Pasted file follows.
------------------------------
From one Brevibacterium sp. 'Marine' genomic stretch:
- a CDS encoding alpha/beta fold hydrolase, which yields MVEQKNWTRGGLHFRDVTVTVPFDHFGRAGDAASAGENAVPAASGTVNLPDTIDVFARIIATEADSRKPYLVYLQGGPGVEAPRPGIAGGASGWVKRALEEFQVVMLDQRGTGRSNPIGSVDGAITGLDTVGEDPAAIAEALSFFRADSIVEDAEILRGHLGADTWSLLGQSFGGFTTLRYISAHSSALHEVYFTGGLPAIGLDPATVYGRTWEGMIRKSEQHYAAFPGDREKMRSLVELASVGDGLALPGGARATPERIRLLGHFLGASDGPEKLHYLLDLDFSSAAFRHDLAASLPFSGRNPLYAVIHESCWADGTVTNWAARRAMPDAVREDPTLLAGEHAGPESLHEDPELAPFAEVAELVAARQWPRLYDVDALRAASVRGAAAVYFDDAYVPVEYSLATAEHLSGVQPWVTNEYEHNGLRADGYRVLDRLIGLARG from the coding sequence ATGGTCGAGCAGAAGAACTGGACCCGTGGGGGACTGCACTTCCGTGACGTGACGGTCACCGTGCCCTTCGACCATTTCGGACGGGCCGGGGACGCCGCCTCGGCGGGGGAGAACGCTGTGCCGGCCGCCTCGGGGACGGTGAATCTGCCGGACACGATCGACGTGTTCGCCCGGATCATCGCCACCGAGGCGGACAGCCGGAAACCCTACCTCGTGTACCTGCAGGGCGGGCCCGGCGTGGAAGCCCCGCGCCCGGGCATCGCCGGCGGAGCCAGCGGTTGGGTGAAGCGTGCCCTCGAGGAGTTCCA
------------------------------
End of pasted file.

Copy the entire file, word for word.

From one Brevibacterium sp. 'Marine' genomic stretch:
- a CDS encoding alpha/beta fold hydrolase, which yields MVEQKNWTRGGLHFRDVTVTVPFDHFGRAGDAASAGENAVPAASGTVNLPDTIDVFARIIATEADSRKPYLVYLQGGPGVEAPRPGIAGGASGWVKRALEEFQVVMLDQRGTGRSNPIGSVDGAITGLDTVGEDPAAIAEALSFFRADSIVEDAEILRGHLGADTWSLLGQSFGGFTTLRYISAHSSALHEVYFTGGLPAIGLDPATVYGRTWEGMIRKSEQHYAAFPGDREKMRSLVELASVGDGLALPGGARATPERIRLLGHFLGASDGPEKLHYLLDLDFSSAAFRHDLAASLPFSGRNPLYAVIHESCWADGTVTNWAARRAMPDAVREDPTLLAGEHAGPESLHEDPELAPFAEVAELVAARQWPRLYDVDALRAASVRGAAAVYFDDAYVPVEYSLATAEHLSGVQPWVTNEYEHNGLRADGYRVLDRLIGLARG from the coding sequence ATGGTCGAGCAGAAGAACTGGACCCGTGGGGGACTGCACTTCCGTGACGTGACGGTCACCGTGCCCTTCGACCATTTCGGACGGGCCGGGGACGCCGCCTCGGCGGGGGAGAACGCTGTGCCGGCCGCCTCGGGGACGGTGAATCTGCCGGACACGATCGACGTGTTCGCCCGGATCATCGCCACCGAGGCGGACAGCCGGAAACCCTACCTCGTGTACCTGCAGGGCGGGCCCGGCGTGGAAGCCCCGCGCCCGGGCATCGCCGGCGGAGCCAGCGGTTGGGTGAAGCGTGCCCTCGAGGAGTTCCA